Back in the 1980s, Juan José, ignorant of the mysterious intruder’s warning, allows Leopaldo and Rodrigo out to play. Dulce is outraged, saying the kids are forbidden from playing together. When Juan José is confused by this restriction, Dulce confides in him and shows him the note Leopaldo handed her. It reads: “Juan José will kill your son.” Feeling accused, Juan José begins to tear up. Dulce decides she needs to leave, she wants a divorce. Juan José looks more disheartened. Dulce says it’s not just the note. Things have been bad for a while. However, when Juan José realizes she intends to take the kids, too, he grabs her angrily and begins to squeeze her in a disturbing bear hug. He threatens Dulce that she should not try to take his boys from him.

Victoria, hard at work, mediuming.

Leopaldo, meanwhile, spies on Rodrigo making time with Sarai. Rodrigo gives her a gift of a pearl – a “little moon” – and kisses her on the cheek. She punches him at first, but is about to return the kiss when Leo calls Rodrigo home. Sarai and Rodrigo are now on boyfriend / girlfriend terms. The young Dulce seeks out a fortune teller. She visits Victoria (Simona Chirinos), a blind medium. Victoria’s sister, who acts as a manager, explains that Victoria nearly died years ago. The accident left her paralyzed from the waist down and blind, but she can now lives in the world of the living and the dead. She can see beyond time. They travel to Dulce’s house to conduct a seance. Victoria’s sister tells Dulce to close her eyes and not open them, no matter what she hears: “Sometimes our eyes can be our worst enemies.”

The audience sits in darkness and we hear a ghost enter the room. Victoria channels a conversation between a father and son. The father is angry, shouting that Rodrigo is his only son. Then the ghost of an old man with a knife grabs Dulce’s shoulder. She freaks out and opens her eyes, causing the mystical seance to end. Outside, the gang of kids plays baseball. Rodrigo pitches a ball to Leopaldo, who hits a solid line drive – right into his brother’s forehead, killing him instantly.

The kids got baseball fever. (There were no survivors.)

A funeral follows, as well as a thinking montage featuring the priest. He thinks a lot about the number “11.” After all, Dulce’s youngest child, Rodrigo, was buried on November 11. And November 11, 2011 (11-11-11) is just around the corner. He runs to tell old Dulce this revelation, just as she’s about to cut open her wrist with a knife. The priest’s sudden arrival prevents her from completing the act, though Dulce insists she has no reason to live. She survived prison hoping she could find her missing son, Leopaldo, afterward, but it seems this was a pipe dream. One the police officers guarding the house steps in, realizing the priest has broken in when it’s not visitor day, and kicks the holy father out.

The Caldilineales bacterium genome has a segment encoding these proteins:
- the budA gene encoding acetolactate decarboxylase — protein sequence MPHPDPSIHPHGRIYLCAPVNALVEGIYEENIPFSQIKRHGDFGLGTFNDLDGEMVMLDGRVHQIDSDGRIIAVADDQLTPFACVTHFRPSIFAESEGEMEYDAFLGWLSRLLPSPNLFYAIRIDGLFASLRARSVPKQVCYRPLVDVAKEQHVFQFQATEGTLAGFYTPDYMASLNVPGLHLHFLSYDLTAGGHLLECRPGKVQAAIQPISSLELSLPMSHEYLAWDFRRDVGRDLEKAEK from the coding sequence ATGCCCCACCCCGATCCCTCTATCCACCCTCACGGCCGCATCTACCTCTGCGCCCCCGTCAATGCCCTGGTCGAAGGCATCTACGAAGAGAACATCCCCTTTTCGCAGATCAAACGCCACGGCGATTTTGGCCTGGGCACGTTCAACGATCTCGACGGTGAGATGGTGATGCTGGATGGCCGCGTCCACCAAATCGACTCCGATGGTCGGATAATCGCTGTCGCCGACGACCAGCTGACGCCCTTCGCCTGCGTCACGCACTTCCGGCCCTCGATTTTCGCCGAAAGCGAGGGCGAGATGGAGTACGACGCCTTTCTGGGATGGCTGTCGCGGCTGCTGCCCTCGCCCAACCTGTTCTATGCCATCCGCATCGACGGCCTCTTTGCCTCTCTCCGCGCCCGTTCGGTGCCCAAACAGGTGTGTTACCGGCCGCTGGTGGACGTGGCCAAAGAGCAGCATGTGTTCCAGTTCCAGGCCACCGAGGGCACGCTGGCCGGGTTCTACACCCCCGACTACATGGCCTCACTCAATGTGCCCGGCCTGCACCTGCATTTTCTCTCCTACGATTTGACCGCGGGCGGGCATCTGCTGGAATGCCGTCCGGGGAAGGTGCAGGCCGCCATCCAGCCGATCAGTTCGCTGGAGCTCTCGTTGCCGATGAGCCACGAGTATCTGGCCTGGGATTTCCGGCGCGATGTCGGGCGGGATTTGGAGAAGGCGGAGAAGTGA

Following Rodrigo’s funeral in 1981, Juan José treats himself to a mourning smoke, but drops his pipe. As he bends down to retrieve it, he discovers a box of keepsakes under the bed. Inside the box is a letter from one of Dulce’s former lovers, Leopaldo Rodriguez, that reveals Leopaldo is not Juan José’s biological child!

At 11:11 PM (plus 11 seconds) on November 11, 2011, all hell breaks loose. What is revealed, obliquely, is that on that date, the house becomes a sort of time nexus. So, the old Dulce, when she tries to get into her room, is the hand that grabs young Dulce in 1981. Likewise, the figure who enters Rodrigo’s room in 1981 is Leopaldo, just as Rodrigo says – but a Leopaldo from the day of Rodrigo’s funeral. Old Dulce, after trying to break in, reveals to Leopaldo that she’s an older version of his mother. She hands him the note about Juan José, as well as the message not to play with his brother. (Though she specifies not to play with him for three days, something that Leo later omits. Never trust a kid.) Leopaldo asks his future mom what he will be when he grows up. Dulce heartbreakingly answers, “the best baseball player ever.”